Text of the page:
Throughout the hearing, Liberty and Privacy International proved that successive Home Secretaries repeatedly ignored the signs of MI5’s unlawful handling of data, and continued to sign off on surveillance warrants unlawfully. Surveillance warrants must be approved by the Home Secretary, and can only be approved if the Home Secretary is satisfied that legal safeguards around the handling of data are being met.
In today’s judgment, the Tribunal said, “given reports of longstanding non-compliance risks, it was irrational of the Secretary of State to fail to make enquiries.” Therefore, multiple Home Secretaries acted unlawfully in granting warrants to MI5 from 2016 to April 2019.
The Tribunal said that “the failure of the Management Board [of MI5] not to disclose the compliance failings…was a serious misjudgment” and went on to say that “on consideration of the evidence…it is clear that MI5 had not been forthcoming on the nature, scale and seriousness of the compliance risks.” The Tribunal also found a breach of duty of candour by MI5 failing to report its unlawful handling of bulk communications data to the Tribunal during a case brought by Privacy International against MI5 that challenged MI5’s mass surveillance powers. As a result of MI5’s lack of candour, the case may be reopened.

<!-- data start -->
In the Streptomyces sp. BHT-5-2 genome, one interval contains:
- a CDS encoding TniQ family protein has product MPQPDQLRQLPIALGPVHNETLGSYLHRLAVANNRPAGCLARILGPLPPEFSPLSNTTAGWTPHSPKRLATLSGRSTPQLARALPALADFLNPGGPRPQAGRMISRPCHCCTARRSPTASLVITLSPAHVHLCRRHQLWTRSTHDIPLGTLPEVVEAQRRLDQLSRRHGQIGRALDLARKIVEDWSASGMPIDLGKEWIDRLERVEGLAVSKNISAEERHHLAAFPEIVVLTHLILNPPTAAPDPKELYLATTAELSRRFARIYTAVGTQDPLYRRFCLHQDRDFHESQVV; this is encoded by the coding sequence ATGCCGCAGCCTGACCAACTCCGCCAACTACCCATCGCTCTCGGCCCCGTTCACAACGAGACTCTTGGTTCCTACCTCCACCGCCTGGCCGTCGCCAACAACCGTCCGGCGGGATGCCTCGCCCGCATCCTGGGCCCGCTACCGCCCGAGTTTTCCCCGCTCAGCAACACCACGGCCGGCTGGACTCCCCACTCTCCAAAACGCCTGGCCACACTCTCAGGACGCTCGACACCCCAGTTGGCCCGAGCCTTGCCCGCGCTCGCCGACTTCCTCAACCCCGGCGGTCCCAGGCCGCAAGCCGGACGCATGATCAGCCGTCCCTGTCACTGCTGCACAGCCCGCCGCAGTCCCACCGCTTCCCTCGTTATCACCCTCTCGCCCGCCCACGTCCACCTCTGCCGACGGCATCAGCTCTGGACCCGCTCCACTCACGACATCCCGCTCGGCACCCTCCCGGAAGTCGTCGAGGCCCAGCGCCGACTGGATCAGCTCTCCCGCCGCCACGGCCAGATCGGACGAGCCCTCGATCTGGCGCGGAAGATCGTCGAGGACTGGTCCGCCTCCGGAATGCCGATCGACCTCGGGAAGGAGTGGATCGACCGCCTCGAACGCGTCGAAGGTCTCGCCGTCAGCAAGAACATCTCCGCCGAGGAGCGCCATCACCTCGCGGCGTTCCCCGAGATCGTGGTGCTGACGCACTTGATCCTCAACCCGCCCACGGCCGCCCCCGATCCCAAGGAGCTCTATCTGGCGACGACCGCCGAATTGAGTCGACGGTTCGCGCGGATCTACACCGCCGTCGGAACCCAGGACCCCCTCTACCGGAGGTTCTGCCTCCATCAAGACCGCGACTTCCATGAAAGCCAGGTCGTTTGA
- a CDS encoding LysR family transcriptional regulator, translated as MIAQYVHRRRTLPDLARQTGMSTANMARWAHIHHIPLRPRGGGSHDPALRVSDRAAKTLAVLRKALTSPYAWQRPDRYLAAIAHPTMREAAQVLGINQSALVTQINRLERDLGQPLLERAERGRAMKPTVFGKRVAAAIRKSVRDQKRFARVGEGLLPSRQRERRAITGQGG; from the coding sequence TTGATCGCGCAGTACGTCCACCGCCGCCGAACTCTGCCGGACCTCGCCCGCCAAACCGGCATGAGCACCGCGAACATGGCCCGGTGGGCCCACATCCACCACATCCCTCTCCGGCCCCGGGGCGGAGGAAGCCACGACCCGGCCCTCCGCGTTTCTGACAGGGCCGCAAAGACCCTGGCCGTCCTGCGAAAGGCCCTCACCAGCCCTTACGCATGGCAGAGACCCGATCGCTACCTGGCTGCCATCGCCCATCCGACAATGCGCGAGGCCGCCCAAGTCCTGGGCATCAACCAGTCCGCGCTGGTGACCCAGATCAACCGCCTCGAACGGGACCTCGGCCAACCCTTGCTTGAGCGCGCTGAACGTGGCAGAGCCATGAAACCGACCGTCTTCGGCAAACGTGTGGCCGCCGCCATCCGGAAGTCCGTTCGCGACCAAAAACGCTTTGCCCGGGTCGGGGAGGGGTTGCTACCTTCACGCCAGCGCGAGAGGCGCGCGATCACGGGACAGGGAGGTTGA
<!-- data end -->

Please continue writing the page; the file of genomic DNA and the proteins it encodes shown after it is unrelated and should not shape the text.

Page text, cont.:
The Tribunal made declarations that MI5 and the Home Secretary had acted unlawfully [under the Investigatory Powers Act, the ECHR and retained EU law]. It refused to grant further relief including the quashing of warrants issued during the period of unlawful handling and the Home Office’s failed oversight, destruction of data and damages. Although information on whose data has been mishandled is unavailable, it is likely to include many people who are not suspected of any wrongdoing due to the nature of the broad surveillance powers given to MI5.
Megan Goulding, Lawyer at Liberty, said: